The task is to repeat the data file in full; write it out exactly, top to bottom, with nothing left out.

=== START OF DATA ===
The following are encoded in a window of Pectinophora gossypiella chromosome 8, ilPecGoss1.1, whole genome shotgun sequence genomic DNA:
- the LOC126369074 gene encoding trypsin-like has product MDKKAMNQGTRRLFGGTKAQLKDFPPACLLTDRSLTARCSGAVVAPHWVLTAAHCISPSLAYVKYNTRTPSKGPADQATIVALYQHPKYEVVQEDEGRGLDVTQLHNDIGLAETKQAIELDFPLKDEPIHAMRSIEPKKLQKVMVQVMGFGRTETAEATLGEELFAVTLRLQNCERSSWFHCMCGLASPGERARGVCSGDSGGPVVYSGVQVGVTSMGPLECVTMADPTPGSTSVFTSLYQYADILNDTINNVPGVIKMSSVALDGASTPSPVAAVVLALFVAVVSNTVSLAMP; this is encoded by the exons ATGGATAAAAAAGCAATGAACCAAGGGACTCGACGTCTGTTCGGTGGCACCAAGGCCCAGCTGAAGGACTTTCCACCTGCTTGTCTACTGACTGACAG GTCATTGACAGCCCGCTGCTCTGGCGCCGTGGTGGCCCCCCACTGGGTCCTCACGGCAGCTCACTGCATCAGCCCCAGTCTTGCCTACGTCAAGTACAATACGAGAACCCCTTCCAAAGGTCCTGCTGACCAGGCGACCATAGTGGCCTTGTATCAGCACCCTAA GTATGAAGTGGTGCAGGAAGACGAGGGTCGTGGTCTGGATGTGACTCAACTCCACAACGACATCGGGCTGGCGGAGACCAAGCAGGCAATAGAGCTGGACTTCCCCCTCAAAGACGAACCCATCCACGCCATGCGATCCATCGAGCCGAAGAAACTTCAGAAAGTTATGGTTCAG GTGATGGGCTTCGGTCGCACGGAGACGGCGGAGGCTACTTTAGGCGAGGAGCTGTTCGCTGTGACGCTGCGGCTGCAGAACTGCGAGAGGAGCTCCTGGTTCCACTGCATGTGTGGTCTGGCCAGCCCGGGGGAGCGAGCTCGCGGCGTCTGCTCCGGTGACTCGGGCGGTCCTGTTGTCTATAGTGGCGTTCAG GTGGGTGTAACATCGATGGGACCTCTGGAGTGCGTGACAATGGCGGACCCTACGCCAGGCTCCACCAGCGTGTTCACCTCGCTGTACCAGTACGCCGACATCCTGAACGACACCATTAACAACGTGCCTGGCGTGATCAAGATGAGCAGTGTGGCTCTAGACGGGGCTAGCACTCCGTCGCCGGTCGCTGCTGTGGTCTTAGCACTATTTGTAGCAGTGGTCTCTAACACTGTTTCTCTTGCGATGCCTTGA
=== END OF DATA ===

The following are encoded in a window of Pectinophora gossypiella chromosome 8, ilPecGoss1.1, whole genome shotgun sequence genomic DNA:
- the LOC126369074 gene encoding trypsin-like has product MDKKAMNQGTRRLFGGTKAQLKDFPPACLLTDRSLTARCSGAVVAPHWVLTAAHCISPSLAYVKYNTRTPSKGPADQATIVALYQHPKYEVVQEDEGRGLDVTQLHNDIGLAETKQAIELDFPLKDEPIHAMRSIEPKKLQKVMVQVMGFGRTETAEATLGEELFAVTLRLQNCERSSWFHCMCGLASPGERARGVCSGDSGGPVVYSGVQVGVTSMGPLECVTMADPTPGSTSVFTSLYQYADILNDTINNVPGVIKMSSVALDGASTPSPVAAVVLALFVAVVSNTVSLAMP; this is encoded by the exons ATGGATAAAAAAGCAATGAACCAAGGGACTCGACGTCTGTTCGGTGGCACCAAGGCCCAGCTGAAGGACTTTCCACCTGCTTGTCTACTGACTGACAG GTCATTGACAGCCCGCTGCTCTGGCGCCGTGGTGGCCCCCCACTGGGTCCTCACGGCAGCTCACTGCATCAGCCCCAGTCTTGCCTACGTCAAGTACAATACGAGAACCCCTTCCAAAGGTCCTGCTGACCAGGCGACCATAGTGGCCTTGTATCAGCACCCTAA GTATGAAGTGGTGCAGGAAGACGAGGGTCGTGGTCTGGATGTGACTCAACTCCACAACGACATCGGGCTGGCGGAGACCAAGCAGGCAATAGAGCTGGACTTCCCCCTCAAAGACGAACCCATCCACGCCATGCGATCCATCGAGCCGAAGAAACTTCAGAAAGTTATGGTTCAG GTGATGGGCTTCGGTCGCACGGAGACGGCGGAGGCTACTTTAGGCGAGGAGCTGTTCGCTGTGACGCTGCGGCTGCAGAACTGCGAGAGGAGCTCCTGGTTCCACTGCATGTGTGGTCTGGCCAGCCCGGGGGAGCGAGCTCGCGGCGTCTGCTCCGGTGACTCGGGCGGTCCTGTTGTCTATAGTGGCGTTCAG GTGGGTGTAACATCGATGGGACCTCTGGAGTGCGTGACAATGGCGGACCCTACGCCAGGCTCCACCAGCGTGTTCACCTCGCTGTACCAGTACGCCGACATCCTGAACGACACCATTAACAACGTGCCTGGCGTGATCAAGATGAGCAGTGTGGCTCTAGACGGGGCTAGCACTCCGTCGCCGGTCGCTGCTGTGGTCTTAGCACTATTTGTAGCAGTGGTCTCTAACACTGTTTCTCTTGCGATGCCTTGA